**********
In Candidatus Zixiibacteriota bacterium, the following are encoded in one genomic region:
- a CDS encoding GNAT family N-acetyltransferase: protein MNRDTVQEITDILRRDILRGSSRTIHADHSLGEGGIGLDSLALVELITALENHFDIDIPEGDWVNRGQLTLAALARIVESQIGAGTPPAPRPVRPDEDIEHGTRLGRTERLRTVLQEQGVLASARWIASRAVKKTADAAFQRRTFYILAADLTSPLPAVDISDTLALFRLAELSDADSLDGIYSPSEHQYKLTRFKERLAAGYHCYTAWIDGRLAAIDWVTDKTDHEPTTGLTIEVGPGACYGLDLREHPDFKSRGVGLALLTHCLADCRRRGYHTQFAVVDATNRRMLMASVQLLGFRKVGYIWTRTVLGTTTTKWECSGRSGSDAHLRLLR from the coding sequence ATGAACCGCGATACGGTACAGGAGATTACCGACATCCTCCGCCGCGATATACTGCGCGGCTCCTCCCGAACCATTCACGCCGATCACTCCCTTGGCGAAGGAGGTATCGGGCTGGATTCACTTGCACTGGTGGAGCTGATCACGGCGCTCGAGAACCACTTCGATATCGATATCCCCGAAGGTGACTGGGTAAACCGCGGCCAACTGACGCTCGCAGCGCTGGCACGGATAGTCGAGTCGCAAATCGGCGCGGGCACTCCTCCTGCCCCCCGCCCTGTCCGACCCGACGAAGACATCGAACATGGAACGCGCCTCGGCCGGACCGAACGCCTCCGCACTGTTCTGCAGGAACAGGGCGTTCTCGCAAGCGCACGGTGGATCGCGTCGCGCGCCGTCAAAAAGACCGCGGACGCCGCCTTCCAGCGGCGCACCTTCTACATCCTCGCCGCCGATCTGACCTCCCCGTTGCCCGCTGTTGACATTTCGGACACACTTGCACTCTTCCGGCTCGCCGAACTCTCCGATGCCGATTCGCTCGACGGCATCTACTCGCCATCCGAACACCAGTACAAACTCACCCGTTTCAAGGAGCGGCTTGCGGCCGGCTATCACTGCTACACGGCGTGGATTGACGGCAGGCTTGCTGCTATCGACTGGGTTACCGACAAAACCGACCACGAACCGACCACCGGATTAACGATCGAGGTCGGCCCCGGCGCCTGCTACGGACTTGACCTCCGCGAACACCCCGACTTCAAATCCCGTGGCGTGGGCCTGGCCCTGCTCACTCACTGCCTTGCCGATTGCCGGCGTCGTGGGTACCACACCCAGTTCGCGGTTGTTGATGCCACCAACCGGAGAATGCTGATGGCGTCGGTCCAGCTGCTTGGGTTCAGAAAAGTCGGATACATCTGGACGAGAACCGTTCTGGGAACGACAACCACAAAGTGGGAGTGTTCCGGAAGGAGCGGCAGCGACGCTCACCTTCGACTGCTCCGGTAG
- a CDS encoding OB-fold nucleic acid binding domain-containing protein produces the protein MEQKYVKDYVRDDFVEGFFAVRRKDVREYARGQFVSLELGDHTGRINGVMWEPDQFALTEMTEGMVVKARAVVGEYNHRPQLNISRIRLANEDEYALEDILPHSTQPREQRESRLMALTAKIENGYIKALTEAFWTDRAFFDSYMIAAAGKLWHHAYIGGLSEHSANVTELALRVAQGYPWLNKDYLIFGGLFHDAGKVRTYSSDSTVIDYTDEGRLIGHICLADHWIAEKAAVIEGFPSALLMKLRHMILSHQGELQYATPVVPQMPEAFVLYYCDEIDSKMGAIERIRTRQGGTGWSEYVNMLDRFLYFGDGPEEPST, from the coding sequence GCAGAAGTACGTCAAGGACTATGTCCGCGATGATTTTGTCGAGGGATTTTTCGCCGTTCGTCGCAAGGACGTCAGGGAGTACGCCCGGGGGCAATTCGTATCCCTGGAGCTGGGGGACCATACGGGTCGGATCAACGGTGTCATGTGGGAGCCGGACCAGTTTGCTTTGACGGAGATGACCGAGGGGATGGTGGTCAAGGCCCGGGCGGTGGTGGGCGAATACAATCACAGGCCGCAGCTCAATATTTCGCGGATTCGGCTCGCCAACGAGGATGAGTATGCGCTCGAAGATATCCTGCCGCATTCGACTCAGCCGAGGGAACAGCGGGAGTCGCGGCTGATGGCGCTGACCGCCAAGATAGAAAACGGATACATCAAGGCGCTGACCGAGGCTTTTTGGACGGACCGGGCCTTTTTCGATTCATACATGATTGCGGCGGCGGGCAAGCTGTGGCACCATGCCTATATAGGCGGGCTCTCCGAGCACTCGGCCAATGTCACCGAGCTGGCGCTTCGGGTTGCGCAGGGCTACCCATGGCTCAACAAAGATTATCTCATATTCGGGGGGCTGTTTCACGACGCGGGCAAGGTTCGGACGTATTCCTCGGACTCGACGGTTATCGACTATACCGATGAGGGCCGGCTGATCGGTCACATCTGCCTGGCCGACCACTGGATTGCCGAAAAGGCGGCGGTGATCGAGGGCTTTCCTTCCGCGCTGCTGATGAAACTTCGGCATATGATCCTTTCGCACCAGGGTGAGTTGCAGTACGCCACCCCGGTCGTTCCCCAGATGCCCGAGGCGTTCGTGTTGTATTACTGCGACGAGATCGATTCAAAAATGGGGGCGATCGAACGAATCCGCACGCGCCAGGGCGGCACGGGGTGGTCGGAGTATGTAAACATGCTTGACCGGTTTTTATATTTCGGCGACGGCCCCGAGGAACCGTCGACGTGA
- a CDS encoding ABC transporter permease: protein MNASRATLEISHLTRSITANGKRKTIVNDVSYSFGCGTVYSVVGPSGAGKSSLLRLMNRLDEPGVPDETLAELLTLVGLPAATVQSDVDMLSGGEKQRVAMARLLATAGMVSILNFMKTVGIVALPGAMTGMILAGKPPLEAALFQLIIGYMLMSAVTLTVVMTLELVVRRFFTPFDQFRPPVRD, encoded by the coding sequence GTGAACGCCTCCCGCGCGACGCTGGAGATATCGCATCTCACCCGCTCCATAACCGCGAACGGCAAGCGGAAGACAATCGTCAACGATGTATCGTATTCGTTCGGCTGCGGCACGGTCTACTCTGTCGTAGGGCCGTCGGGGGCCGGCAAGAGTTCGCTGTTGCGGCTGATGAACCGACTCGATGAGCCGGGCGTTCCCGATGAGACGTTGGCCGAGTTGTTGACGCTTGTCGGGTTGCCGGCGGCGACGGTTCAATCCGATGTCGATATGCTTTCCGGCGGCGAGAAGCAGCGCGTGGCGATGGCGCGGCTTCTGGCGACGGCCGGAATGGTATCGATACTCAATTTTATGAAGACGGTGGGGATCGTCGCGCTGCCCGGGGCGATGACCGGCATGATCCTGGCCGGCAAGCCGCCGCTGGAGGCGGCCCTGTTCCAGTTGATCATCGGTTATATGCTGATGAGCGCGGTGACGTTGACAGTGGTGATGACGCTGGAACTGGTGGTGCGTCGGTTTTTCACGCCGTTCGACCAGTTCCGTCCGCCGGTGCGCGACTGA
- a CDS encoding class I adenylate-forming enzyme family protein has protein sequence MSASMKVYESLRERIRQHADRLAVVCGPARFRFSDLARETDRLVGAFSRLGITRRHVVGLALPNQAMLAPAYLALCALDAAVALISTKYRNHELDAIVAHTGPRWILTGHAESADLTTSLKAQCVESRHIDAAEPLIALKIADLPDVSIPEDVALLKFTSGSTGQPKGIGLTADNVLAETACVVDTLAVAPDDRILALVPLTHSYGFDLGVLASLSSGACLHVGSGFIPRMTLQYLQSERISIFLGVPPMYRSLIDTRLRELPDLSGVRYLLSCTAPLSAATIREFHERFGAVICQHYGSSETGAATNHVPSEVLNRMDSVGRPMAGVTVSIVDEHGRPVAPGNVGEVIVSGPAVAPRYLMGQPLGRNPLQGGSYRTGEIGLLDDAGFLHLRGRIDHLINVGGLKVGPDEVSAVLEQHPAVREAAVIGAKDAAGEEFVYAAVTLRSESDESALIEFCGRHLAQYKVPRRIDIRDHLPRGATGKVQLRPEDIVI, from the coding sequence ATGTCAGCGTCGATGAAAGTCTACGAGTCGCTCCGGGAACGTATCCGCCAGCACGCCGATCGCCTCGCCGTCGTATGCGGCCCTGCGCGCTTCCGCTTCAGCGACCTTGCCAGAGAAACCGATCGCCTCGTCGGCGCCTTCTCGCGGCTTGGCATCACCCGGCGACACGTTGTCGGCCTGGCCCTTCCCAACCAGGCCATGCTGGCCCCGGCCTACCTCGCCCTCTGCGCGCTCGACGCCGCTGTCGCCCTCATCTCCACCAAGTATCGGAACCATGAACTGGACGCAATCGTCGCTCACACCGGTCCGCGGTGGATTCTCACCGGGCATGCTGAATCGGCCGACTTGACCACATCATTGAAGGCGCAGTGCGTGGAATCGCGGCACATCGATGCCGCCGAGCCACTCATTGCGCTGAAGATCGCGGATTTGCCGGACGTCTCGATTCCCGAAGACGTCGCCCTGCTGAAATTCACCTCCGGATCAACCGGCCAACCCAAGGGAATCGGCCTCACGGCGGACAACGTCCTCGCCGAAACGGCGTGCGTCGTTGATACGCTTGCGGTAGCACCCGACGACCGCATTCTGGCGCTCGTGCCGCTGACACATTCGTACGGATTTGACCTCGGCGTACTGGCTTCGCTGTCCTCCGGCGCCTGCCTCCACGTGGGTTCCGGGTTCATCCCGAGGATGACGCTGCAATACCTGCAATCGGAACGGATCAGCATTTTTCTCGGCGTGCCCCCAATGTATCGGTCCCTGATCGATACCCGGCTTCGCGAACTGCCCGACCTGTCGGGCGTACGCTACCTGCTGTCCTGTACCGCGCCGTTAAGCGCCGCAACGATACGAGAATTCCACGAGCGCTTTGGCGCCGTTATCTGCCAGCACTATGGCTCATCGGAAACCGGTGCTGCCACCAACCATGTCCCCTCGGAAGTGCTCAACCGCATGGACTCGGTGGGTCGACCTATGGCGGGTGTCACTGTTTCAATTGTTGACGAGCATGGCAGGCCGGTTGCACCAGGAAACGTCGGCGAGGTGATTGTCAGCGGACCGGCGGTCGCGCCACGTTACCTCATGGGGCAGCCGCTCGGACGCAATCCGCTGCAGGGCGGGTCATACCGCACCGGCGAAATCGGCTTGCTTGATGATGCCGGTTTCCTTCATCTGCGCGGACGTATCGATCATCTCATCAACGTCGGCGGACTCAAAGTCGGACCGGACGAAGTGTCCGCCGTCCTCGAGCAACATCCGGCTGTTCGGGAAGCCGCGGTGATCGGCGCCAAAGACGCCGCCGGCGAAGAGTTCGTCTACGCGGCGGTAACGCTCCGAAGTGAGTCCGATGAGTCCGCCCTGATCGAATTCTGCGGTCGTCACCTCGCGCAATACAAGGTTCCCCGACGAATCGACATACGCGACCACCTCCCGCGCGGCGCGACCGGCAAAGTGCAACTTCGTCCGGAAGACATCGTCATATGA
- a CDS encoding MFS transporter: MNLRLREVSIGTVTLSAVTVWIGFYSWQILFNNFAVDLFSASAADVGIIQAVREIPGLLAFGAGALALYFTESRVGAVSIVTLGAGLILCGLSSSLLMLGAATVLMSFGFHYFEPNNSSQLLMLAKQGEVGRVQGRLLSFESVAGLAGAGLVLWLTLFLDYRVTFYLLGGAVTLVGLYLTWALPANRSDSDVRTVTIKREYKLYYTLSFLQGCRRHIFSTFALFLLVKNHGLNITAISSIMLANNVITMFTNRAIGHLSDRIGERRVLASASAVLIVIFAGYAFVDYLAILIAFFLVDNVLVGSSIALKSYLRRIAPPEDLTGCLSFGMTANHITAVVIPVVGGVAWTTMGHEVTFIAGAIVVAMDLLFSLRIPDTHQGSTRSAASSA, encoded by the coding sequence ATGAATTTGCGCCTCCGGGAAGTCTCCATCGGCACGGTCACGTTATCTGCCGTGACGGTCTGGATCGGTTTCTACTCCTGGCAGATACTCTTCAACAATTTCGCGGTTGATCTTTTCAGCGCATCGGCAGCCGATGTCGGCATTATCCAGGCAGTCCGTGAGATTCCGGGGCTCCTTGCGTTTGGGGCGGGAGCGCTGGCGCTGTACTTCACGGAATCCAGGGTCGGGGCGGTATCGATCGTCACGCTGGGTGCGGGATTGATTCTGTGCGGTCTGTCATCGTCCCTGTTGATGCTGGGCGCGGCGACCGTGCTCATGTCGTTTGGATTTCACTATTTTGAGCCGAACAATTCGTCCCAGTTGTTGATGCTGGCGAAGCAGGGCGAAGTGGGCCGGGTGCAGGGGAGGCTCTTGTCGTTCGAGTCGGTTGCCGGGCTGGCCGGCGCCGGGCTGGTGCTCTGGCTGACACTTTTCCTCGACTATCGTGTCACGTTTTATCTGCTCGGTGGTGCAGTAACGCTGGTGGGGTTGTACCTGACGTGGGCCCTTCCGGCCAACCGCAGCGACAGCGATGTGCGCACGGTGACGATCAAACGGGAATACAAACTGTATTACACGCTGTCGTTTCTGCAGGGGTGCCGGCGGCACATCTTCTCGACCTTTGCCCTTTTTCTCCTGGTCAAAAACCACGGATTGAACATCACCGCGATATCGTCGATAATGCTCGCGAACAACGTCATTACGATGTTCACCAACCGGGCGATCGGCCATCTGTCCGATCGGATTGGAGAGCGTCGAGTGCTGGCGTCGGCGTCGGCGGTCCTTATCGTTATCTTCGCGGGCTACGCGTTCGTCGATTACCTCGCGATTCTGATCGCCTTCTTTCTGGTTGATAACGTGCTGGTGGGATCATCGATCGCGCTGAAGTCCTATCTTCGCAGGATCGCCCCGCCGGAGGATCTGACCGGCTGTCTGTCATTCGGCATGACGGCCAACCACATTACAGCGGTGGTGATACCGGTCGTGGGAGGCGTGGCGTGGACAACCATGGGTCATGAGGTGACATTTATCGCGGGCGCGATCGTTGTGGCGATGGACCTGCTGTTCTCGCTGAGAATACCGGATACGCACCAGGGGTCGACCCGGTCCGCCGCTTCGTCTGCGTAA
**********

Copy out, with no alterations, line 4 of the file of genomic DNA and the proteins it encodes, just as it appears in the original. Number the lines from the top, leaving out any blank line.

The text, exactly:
- a CDS encoding ABC transporter permease: protein MNASRATLEISHLTRSITANGKRKTIVNDVSYSFGCGTVYSVVGPSGAGKSSLLRLMNRLDEPGVPDETLAELLTLVGLPAATVQSDVDMLSGGEKQRVAMARLLATAGMVSILNFMKTVGIVALPGAMTGMILAGKPPLEAALFQLIIGYMLMSAVTLTVVMTLELVVRRFFTPFDQFRPPVRD, encoded by the coding sequence GTGAACGCCTCCCGCGCGACGCTGGAGATATCGCATCTCACCCGCTCCATAACCGCGAACGGCAAGCGGAAGACAATCGTCAACGATGTATCGTATTCGTTCGGCTGCGGCACGGTCTACTCTGTCGTAGGGCCGTCGGGGGCCGGCAAGAGTTCGCTGTTGCGGCTGATGAACCGACTCGATGAGCCGGGCGTTCCCGATGAGACGTTGGCCGAGTTGTTGACGCTTGTCGGGTTGCCGGCGGCGACGGTTCAATCCGATGTCGATATGCTTTCCGGCGGCGAGAAGCAGCGCGTGGCGATGGCGCGGCTTCTGGCGACGGCCGGAATGGTATCGATACTCAATTTTATGAAGACGGTGGGGATCGTCGCGCTGCCCGGGGCGATGACCGGCATGATCCTGGCCGGCAAGCCGCCGCTGGAGGCGGCCCTGTTCCAGTTGATCATCGGTTATATGCTGATGAGCGCGGTGACGTTGACAGTGGTGATGACGCTGGAACTGGTGGTGCGTCGGTTTTTCACGCCGTTCGACCAGTTCCGTCCGCCGGTGCGCGACTGA